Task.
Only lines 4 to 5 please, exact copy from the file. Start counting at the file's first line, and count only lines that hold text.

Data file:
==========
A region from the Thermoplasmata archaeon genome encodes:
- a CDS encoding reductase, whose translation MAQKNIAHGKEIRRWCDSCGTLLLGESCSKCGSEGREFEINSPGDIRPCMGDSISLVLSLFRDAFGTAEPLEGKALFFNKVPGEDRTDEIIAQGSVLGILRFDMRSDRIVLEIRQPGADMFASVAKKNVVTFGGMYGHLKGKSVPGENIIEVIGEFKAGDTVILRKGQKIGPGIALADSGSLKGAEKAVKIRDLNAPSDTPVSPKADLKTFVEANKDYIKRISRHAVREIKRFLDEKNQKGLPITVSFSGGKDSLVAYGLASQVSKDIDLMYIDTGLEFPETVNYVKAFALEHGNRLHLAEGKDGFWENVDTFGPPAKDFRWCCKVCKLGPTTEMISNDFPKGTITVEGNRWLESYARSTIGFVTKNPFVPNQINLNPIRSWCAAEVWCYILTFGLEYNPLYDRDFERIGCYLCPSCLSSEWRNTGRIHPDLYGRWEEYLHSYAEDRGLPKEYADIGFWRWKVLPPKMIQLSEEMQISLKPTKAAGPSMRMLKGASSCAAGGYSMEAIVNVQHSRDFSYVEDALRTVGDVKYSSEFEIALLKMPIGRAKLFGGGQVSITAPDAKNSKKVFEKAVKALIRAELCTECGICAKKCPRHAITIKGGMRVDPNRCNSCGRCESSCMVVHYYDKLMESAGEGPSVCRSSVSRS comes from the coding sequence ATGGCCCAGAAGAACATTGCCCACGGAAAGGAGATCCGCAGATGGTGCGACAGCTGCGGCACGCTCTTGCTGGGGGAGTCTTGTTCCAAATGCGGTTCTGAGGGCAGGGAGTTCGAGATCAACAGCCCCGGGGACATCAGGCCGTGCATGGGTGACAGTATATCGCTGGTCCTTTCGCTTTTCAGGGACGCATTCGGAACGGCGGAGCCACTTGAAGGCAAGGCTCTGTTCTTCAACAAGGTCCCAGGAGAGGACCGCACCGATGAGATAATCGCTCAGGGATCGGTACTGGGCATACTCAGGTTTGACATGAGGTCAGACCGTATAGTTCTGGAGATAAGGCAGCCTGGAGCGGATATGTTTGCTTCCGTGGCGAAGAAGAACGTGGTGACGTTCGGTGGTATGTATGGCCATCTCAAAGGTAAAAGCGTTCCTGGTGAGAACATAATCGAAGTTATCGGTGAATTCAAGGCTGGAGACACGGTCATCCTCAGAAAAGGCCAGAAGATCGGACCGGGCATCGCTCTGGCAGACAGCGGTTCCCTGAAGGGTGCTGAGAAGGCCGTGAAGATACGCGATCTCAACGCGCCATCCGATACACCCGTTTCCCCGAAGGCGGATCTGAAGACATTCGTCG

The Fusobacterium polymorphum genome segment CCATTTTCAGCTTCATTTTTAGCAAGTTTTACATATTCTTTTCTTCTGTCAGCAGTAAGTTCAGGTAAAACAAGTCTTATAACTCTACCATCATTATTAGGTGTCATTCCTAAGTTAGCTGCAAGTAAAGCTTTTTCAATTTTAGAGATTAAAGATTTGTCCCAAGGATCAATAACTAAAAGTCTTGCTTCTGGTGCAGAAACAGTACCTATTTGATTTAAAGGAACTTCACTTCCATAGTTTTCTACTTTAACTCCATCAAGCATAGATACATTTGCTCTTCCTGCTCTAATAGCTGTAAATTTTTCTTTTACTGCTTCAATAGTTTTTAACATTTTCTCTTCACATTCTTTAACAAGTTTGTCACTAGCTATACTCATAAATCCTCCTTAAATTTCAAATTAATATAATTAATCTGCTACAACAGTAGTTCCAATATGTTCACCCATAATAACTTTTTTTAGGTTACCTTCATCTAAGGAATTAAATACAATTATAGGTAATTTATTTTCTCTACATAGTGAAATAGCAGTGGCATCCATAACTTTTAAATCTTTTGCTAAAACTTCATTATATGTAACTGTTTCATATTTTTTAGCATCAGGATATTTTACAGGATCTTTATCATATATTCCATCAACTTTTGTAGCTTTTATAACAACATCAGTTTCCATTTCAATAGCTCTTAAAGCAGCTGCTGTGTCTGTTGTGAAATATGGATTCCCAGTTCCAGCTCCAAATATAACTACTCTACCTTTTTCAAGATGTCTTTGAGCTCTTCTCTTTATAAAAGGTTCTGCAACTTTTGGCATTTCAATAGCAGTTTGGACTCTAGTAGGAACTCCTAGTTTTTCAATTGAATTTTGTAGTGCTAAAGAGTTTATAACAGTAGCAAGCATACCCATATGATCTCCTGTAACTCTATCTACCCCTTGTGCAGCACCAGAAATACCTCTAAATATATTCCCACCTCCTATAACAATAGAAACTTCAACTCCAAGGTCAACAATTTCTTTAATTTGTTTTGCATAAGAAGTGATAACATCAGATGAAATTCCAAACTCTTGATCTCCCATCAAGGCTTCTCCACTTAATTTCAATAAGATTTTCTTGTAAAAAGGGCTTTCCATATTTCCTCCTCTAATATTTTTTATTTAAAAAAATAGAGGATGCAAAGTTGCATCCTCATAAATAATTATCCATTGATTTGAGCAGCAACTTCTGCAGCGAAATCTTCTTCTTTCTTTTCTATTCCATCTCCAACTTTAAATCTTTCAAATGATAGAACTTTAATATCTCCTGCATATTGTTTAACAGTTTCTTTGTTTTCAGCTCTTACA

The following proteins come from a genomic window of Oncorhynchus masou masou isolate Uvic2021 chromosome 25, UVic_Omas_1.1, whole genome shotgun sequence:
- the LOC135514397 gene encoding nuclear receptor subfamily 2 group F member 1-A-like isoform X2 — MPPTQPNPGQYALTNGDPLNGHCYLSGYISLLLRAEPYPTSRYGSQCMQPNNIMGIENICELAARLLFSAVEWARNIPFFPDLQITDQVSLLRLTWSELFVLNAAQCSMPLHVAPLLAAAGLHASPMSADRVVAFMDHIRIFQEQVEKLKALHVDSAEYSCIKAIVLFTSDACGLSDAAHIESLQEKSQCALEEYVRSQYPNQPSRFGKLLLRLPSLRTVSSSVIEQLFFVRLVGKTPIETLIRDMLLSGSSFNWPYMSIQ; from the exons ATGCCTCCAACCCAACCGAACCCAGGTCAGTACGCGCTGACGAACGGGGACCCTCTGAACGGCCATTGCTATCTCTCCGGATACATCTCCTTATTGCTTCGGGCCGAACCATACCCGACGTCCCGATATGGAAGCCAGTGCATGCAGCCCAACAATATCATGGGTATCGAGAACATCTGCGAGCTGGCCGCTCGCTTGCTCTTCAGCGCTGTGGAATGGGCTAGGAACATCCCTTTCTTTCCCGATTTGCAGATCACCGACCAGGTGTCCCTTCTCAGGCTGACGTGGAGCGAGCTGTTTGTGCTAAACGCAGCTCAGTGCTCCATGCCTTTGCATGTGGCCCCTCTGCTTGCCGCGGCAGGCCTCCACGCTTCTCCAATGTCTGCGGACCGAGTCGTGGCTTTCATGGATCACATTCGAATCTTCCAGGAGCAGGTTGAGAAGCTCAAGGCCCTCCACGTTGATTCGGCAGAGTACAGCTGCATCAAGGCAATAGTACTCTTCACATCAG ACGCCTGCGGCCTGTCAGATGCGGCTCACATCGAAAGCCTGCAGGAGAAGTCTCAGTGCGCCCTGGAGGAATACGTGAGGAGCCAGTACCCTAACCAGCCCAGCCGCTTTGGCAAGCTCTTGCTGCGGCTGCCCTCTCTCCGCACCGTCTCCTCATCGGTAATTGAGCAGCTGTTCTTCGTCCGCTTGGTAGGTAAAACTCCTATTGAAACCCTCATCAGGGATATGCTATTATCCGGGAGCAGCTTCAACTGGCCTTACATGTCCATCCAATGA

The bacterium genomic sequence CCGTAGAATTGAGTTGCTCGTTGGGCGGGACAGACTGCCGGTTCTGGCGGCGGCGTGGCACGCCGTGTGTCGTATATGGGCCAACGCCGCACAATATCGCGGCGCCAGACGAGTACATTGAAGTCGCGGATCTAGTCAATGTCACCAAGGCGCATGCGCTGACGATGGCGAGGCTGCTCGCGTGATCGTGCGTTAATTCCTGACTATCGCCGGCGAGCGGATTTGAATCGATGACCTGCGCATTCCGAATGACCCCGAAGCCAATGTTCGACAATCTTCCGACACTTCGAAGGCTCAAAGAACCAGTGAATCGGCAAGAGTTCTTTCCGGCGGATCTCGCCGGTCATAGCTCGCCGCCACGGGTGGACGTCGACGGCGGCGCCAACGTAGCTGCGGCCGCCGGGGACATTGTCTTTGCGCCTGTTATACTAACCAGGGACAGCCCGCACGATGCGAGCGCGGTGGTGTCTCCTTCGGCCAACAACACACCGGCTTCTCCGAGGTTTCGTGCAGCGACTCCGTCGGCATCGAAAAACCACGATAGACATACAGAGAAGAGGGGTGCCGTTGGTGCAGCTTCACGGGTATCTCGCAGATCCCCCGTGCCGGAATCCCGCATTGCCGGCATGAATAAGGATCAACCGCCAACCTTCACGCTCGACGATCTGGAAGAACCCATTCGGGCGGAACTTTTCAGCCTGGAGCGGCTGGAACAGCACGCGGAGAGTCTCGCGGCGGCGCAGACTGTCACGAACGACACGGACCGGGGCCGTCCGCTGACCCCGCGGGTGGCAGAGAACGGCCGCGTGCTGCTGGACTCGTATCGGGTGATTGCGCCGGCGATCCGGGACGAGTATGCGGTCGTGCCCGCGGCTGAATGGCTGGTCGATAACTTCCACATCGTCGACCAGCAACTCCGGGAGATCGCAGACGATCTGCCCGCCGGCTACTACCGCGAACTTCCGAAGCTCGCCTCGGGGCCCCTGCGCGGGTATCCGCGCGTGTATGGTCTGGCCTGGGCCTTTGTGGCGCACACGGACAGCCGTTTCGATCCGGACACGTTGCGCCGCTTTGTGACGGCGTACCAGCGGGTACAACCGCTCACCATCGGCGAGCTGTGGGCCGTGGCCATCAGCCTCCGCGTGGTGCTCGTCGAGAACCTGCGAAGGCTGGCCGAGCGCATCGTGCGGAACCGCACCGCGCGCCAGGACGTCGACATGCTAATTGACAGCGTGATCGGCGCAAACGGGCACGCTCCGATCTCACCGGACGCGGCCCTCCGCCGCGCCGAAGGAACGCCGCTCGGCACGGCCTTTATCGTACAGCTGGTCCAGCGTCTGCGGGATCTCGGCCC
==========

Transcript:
The following proteins come from a genomic window of Oncorhynchus masou masou isolate Uvic2021 chromosome 25, UVic_Omas_1.1, whole genome shotgun sequence:
- the LOC135514397 gene encoding nuclear receptor subfamily 2 group F member 1-A-like isoform X2 — MPPTQPNPGQYALTNGDPLNGHCYLSGYISLLLRAEPYPTSRYGSQCMQPNNIMGIENICELAARLLFSAVEWARNIPFFPDLQITDQVSLLRLTWSELFVLNAAQCSMPLHVAPLLAAAGLHASPMSADRVVAFMDHIRIFQEQVEKLKALHVDSAEYSCIKAIVLFTSDACGLSDAAHIESLQEKSQCALEEYVRSQYPNQPSRFGKLLLRLPSLRTVSSSVIEQLFFVRLVGKTPIETLIRDMLLSGSSFNWPYMSIQ; from the exons ATGCCTCCAACCCAACCGAACCCAGGTCAGTACGCGCTGACGAACGGGGACCCTCTGAACGGCCATTGCTATCTCTCCGGATACATCTCCTTATTGCTTCGGGCCGAACCATACCCGACGTCCCGATATGGAAGCCAGTGCATGCAGCCCAACAATATCATGGGTATCGAGAACATCTGCGAGCTGGCCGCTCGCTTGCTCTTCAGCGCTGTGGAATGGGCTAGGAACATCCCTTTCTTTCCCGATTTGCAGATCACCGACCAGGTGTCCCTTCTCAGGCTGACGTGGAGCGAGCTGTTTGTGCTAAACGCAGCTCAGTGCTCCATGCCTTTGCATGTGGCCCCTCTGCTTGCCGCGGCAGGCCTCCACGCTTCTCCAATGTCTGCGGACCGAGTCGTGGCTTTCATGGATCACATTCGAATCTTCCAGGAGCAGGTTGAGAAGCTCAAGGCCCTCCACGTTGATTCGGCAGAGTACAGCTGCATCAAGGCAATAGTACTCTTCACATCAG ACGCCTGCGGCCTGTCAGATGCGGCTCACATCGAAAGCCTGCAGGAGAAGTCTCAGTGCGCCCTGGAGGAATACGTGAGGAGCCAGTACCCTAACCAGCCCAGCCGCTTTGGCAAGCTCTTGCTGCGGCTGCCCTCTCTCCGCACCGTCTCCTCATCGGTAATTGAGCAGCTGTTCTTCGTCCGCTTGGTAGGTAAAACTCCTATTGAAACCCTCATCAGGGATATGCTATTATCCGGGAGCAGCTTCAACTGGCCTTACATGTCCATCCAATGA